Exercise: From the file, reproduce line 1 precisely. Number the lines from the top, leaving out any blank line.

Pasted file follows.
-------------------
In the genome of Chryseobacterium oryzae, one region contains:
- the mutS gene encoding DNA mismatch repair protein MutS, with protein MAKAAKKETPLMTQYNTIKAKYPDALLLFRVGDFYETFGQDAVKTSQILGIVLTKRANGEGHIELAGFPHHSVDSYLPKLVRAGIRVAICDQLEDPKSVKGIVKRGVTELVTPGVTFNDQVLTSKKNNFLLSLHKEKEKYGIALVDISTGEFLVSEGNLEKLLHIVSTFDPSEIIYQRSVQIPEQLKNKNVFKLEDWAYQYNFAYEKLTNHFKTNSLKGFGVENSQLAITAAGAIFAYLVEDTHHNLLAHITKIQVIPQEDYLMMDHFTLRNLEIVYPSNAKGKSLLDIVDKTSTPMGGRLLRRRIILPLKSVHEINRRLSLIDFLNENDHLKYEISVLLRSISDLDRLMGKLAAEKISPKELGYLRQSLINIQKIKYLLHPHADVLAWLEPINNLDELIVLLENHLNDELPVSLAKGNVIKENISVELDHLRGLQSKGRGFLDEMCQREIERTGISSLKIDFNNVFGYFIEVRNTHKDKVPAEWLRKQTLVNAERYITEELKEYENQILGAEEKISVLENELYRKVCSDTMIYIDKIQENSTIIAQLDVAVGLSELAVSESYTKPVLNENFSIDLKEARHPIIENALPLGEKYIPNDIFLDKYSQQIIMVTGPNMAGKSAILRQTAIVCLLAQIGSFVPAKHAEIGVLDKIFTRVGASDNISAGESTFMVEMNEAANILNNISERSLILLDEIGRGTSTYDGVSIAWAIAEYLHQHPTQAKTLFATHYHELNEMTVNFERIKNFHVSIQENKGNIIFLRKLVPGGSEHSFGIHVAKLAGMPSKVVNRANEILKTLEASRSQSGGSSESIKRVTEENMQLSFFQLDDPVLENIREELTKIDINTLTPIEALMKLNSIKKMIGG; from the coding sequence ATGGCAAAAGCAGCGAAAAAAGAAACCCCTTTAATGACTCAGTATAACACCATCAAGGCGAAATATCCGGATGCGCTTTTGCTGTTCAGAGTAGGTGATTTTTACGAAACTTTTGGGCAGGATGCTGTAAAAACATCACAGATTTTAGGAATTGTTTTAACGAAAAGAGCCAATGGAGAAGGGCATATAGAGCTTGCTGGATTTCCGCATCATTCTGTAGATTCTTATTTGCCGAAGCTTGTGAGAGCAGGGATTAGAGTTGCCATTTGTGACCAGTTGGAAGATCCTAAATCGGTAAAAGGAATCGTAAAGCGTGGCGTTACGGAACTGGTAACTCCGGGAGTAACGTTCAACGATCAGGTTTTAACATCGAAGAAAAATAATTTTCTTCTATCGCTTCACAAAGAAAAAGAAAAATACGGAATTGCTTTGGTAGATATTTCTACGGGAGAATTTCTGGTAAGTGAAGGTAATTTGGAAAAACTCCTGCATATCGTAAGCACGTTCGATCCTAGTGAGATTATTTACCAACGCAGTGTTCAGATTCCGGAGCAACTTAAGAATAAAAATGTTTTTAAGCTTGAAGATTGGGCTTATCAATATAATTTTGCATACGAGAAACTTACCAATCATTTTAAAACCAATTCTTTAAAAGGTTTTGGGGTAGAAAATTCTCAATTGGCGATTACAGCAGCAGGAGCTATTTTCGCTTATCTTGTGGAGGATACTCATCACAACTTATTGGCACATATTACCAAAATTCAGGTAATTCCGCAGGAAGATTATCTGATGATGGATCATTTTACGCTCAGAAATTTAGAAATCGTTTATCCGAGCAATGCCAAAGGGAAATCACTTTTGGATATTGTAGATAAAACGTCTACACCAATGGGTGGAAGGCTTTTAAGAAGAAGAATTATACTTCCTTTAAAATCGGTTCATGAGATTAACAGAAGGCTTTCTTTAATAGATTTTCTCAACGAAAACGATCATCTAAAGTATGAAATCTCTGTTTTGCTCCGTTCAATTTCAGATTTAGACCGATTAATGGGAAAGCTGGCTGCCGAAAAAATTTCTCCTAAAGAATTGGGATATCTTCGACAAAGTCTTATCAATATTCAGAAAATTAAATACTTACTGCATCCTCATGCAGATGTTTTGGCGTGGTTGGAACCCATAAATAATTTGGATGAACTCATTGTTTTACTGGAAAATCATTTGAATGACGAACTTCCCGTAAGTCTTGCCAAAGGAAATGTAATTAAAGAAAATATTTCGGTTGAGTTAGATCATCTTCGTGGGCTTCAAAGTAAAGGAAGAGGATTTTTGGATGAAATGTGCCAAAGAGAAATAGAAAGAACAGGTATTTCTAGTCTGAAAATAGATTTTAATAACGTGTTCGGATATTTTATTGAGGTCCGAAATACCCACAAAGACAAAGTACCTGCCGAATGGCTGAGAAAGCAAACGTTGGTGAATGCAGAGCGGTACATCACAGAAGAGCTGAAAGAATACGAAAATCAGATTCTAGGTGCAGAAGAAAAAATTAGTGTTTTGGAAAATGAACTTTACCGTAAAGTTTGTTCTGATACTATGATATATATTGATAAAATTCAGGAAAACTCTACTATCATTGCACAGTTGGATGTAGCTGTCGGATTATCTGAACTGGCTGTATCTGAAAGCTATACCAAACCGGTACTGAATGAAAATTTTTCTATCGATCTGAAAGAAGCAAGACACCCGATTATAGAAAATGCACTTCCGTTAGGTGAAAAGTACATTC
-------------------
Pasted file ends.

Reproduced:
In the genome of Chryseobacterium oryzae, one region contains: